The Director of Marketing and Communications serves as university media spokesperson and will handle all inquiries that come in from the media.
If a student, faculty or staff member is contacted by a newspaper, television, online or radio reporter, please contact the director of Marketing and Communications. Please also review the following guidelines on speaking with the media if you are asked to participate in an interview.
You’ve Landed a Media Interview
Whatever the situation, positive or negative, it’s important to remember that the press is a significant vehicle for ESU to communicate with its external audiences, enabling us to tell our story and announce our priorities. Successful relationships with the press are no longer a luxury - they are a necessity.
Dealing with the media can be intimidating. It’s not easy to answer questions with a microphone or a notebook in your face. To get the best message out requires foresight and thought.
So, when you are asked to participate in a media interview, knowing a few basic tips might help you in your response.
We hope these tips will also increase your level of comfort and have you looking forward to opening your morning paper or turning on the television to catch the news. The Office of Marketing and Communications will assist you through the media process.
Basic Rules for Success
- Tell The Truth. Never be afraid to say "I don’t know." Don’t guess at answers and don’t make them up. Offer to follow up with an answer after the interview if you think you can find the answer.
- Return Calls Promptly. Reporters are on daily deadlines. Today’s news won’t wait for tomorrow. If Marketing and Communications reaches out to you for a media interview, please respond quickly.
- Don’t Fill Space. Don’t feel like it’s your obligation to keep the interview moving - it’s not. You only have to answer the questions asked.
- Be Prepared. Don’t think you can just ad lib through tough interviews. Determine three to five points you want the reporter to know and weave them into your answers, no matter the question. Think of the ten worst questions you could be asked and prepare answers for them.
- Use Examples or Anecdotes. Often it’s easier to understand a complicated point with examples.
- Don’t Lose Your Temper. Don’t take the interview personally. Remember, you’re providing your expertise on a subject that is relevant to the current news cycle. Don’t let the focus of the story shift to you, keep it the subject matter.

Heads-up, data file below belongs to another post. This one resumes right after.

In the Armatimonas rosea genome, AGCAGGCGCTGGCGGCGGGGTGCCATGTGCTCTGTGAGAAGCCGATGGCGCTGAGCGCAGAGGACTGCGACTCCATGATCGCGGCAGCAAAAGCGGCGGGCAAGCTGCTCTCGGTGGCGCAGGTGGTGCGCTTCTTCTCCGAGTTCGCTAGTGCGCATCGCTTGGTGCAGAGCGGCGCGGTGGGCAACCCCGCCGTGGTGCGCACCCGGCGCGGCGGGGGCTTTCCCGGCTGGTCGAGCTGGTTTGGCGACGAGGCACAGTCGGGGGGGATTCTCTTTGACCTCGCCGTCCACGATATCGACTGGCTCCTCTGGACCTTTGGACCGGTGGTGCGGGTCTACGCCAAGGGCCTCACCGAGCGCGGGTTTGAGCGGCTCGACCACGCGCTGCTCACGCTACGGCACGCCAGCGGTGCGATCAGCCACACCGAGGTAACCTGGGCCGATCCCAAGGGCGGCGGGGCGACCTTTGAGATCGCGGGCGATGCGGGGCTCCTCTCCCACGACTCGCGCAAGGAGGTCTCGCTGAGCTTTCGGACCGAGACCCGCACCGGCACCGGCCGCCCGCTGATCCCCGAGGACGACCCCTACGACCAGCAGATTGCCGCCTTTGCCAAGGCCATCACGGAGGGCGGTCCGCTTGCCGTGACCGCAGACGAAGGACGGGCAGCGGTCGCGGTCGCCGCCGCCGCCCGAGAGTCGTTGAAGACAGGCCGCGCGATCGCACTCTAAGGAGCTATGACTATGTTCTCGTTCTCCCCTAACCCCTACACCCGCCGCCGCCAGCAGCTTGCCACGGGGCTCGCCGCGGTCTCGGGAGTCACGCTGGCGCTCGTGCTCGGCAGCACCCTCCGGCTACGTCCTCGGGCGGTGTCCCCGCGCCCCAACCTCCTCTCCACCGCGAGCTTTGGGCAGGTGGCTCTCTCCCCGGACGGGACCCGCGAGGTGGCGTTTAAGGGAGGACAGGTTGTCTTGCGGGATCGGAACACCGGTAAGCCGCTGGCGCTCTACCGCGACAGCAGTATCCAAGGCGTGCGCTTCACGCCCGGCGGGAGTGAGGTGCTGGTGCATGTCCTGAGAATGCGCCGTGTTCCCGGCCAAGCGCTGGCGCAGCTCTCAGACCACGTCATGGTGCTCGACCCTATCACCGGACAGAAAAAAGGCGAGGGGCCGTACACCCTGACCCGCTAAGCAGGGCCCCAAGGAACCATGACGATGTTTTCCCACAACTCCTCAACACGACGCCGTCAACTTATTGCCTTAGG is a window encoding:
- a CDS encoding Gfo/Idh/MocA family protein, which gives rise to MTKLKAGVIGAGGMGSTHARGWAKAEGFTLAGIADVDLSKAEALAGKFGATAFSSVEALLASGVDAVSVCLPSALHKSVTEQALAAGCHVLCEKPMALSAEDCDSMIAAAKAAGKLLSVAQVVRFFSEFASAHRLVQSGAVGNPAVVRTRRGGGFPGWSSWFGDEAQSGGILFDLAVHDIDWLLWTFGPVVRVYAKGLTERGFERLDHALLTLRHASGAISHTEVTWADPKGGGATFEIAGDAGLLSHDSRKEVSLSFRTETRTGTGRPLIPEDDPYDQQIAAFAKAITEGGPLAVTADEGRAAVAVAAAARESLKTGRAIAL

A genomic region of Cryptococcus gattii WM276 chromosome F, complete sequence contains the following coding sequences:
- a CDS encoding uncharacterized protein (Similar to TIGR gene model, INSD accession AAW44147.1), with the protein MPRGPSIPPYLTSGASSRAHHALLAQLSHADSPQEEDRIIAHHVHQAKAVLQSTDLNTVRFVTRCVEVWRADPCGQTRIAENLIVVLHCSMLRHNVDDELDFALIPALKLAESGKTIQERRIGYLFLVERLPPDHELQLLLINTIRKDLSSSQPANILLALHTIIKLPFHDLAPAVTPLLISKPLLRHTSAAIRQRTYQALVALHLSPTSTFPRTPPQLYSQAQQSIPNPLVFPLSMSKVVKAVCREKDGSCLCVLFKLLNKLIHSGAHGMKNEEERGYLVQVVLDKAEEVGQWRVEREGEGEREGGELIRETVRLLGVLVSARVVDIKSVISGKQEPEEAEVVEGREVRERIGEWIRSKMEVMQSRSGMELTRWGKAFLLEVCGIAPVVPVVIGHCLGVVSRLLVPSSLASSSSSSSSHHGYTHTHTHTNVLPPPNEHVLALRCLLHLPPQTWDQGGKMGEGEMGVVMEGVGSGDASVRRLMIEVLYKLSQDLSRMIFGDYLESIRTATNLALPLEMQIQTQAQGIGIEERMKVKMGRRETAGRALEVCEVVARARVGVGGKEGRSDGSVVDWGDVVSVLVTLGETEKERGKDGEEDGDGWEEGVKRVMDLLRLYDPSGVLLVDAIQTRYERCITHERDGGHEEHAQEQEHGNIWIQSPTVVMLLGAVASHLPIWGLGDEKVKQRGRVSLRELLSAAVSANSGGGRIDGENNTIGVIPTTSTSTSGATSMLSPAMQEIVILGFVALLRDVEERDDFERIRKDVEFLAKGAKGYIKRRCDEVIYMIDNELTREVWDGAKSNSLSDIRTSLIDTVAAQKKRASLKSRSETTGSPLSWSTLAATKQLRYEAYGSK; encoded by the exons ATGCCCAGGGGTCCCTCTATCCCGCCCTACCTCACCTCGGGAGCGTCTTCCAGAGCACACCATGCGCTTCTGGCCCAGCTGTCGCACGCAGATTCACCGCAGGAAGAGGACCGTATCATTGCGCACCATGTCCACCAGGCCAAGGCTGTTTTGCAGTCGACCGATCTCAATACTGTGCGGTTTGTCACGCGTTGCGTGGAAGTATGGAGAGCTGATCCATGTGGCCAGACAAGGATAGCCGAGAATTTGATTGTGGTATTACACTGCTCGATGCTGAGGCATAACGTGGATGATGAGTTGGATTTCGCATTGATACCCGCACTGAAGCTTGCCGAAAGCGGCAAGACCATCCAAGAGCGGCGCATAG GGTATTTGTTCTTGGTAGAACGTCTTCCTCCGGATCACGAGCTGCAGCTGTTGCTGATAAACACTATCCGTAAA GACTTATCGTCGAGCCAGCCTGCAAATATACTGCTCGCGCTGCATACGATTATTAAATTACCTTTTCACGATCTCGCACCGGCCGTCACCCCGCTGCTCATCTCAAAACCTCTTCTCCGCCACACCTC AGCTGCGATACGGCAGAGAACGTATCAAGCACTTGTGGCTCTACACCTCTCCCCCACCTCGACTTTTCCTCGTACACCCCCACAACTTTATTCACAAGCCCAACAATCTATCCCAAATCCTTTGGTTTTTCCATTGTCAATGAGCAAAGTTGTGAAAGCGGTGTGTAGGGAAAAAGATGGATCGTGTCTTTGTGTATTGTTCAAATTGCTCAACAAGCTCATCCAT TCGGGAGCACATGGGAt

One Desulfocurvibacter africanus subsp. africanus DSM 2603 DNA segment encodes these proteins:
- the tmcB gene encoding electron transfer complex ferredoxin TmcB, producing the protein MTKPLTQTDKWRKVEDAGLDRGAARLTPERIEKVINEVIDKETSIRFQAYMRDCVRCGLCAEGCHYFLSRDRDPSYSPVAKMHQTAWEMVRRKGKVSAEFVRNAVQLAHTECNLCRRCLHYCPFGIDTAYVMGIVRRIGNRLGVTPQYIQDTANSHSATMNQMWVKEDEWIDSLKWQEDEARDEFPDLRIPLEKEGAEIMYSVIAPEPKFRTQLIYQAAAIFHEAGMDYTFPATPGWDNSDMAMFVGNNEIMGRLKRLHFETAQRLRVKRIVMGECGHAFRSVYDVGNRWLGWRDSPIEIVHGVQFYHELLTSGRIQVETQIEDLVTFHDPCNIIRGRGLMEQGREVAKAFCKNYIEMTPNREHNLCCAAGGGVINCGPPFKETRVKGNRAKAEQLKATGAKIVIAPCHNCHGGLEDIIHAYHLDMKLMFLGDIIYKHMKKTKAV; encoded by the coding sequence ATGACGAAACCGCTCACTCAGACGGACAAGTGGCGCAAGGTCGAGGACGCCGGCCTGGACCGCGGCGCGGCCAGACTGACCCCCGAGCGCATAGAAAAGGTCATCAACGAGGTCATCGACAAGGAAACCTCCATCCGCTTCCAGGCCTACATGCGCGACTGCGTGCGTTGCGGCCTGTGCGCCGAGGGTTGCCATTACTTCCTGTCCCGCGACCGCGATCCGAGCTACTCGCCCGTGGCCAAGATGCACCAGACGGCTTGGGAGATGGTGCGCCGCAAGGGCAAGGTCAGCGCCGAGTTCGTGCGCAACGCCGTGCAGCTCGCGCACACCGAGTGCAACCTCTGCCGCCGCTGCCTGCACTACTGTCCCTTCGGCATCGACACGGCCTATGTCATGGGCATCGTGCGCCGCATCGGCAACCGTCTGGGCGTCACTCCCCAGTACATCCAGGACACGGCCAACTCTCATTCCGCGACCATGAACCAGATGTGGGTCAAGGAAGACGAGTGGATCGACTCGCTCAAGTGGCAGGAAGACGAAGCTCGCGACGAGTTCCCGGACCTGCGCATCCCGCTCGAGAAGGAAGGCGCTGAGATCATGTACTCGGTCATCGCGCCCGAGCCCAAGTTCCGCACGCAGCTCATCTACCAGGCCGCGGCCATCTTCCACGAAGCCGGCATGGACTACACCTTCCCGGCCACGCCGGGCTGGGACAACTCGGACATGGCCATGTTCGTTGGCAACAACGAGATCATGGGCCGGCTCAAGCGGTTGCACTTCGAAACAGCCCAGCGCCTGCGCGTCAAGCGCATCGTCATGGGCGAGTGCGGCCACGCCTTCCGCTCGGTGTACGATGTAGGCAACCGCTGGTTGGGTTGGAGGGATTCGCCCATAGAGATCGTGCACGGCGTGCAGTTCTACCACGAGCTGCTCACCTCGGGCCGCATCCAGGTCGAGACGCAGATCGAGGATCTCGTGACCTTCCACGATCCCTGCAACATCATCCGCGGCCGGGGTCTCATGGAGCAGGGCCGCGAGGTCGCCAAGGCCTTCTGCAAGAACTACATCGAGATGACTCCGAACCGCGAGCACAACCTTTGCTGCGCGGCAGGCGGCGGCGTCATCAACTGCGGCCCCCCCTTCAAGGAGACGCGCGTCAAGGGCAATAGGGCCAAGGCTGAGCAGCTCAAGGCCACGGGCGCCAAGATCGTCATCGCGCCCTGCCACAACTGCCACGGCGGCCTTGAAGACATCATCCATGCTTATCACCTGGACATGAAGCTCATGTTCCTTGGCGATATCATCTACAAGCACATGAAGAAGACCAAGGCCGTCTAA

- Don’t Speculate. Deal in facts.
- Don’t Give Your Personal Opinion. You represent ESU and the Pennsylvania State System of Higher Education each time you grant an interview, your expert opinion is needed, not your personal opinion.
- Don’t Be Intimidated. You are the expert, not the reporter. State your points with authority.
- Don’t Go Off The Record. Stay on the record. Everything you say is for attribution to you.
- Avoid "No Comment." If you really can’t or don’t want to talk about a subject, it’s better to say something like, "This matter is the subject of litigation and we can’t talk about it." Never say "No comment."
- Avoid Jargon. Get rid of the alphabet soup and speak plainly so the reporter can understand your message clearly. Remember, the audience reading or watching this news story won’t understand technical terms or acronyms. Explain your answers in layman’s terms.
- Be Positive. Make your own points rather than defend against negative comments.
- Be Brief. Nothing is more frustrating to a reporter than interviewing someone who takes five minutes to give a 20-second answer. Think about headlines and soundbites.
- Rely On Our Office. We’re the professionals who are here to assist you. Call us at (570) 422-3532 if we can help.
Delivering Your Message
- Project your voice. If you’re at a stationary microphone, don’t lean in and out.
- Smile when appropriate and maintain eye contact with the reporter. Remove transition lens glasses which may make you look like you’re wearing sunglasses.
- Sit still. Don’t swivel or rock in a chair (it can be distracting). Lean forward a bit in your chair to show interest.
- Keep your hands away from your face.
- Use gestures only if you do naturally.
- If standing, keep your hands at your side, not in your pocket or in front of you. Don’t cross your arms over your chest.
- Relax. If you’re nervous, take a few deep breaths or try other exercises to help you relax.
- Try to keep the "ahs," "uhs," and "you knows" out of your conversation. Pausing between sentences can help.
It may be the reporter’s story, but you have rights, too.
- To make your own recording. Just as many reporters tape conversations for accuracy, you also have the right to do so to be sure you are quoted correctly and not out of context.
- To have a Marketing and Communications representative with you.
- To protect the privacy of individuals. You can withhold information that is not public, and you must do so in some cases. Don’t be intimidated into discussing private or personnel matters.
- To establish ground rules. Marketing and Communications will help determine the time, place and location; it’s not just the reporter’s choice.
- To be quoted accurately. The best way to do this is to speak slowly and clearly and communicate your message. Don’t overload the reporter with information.
After the Interview
You’ve spent a considerable amount of time preparing for the interview and only 15 seconds appeared on the evening news. Or, worse yet, nothing appeared because the story was preempted. Feeling disappointed? Angry? Let down? Don’t be! Consider that 15 seconds to be a positive boost for ESU and the work you do. Even if you weren’t quoted, if the story was accurate, consider yourself a winner! Furthermore, your interaction may lead to addition calls from other media outlets.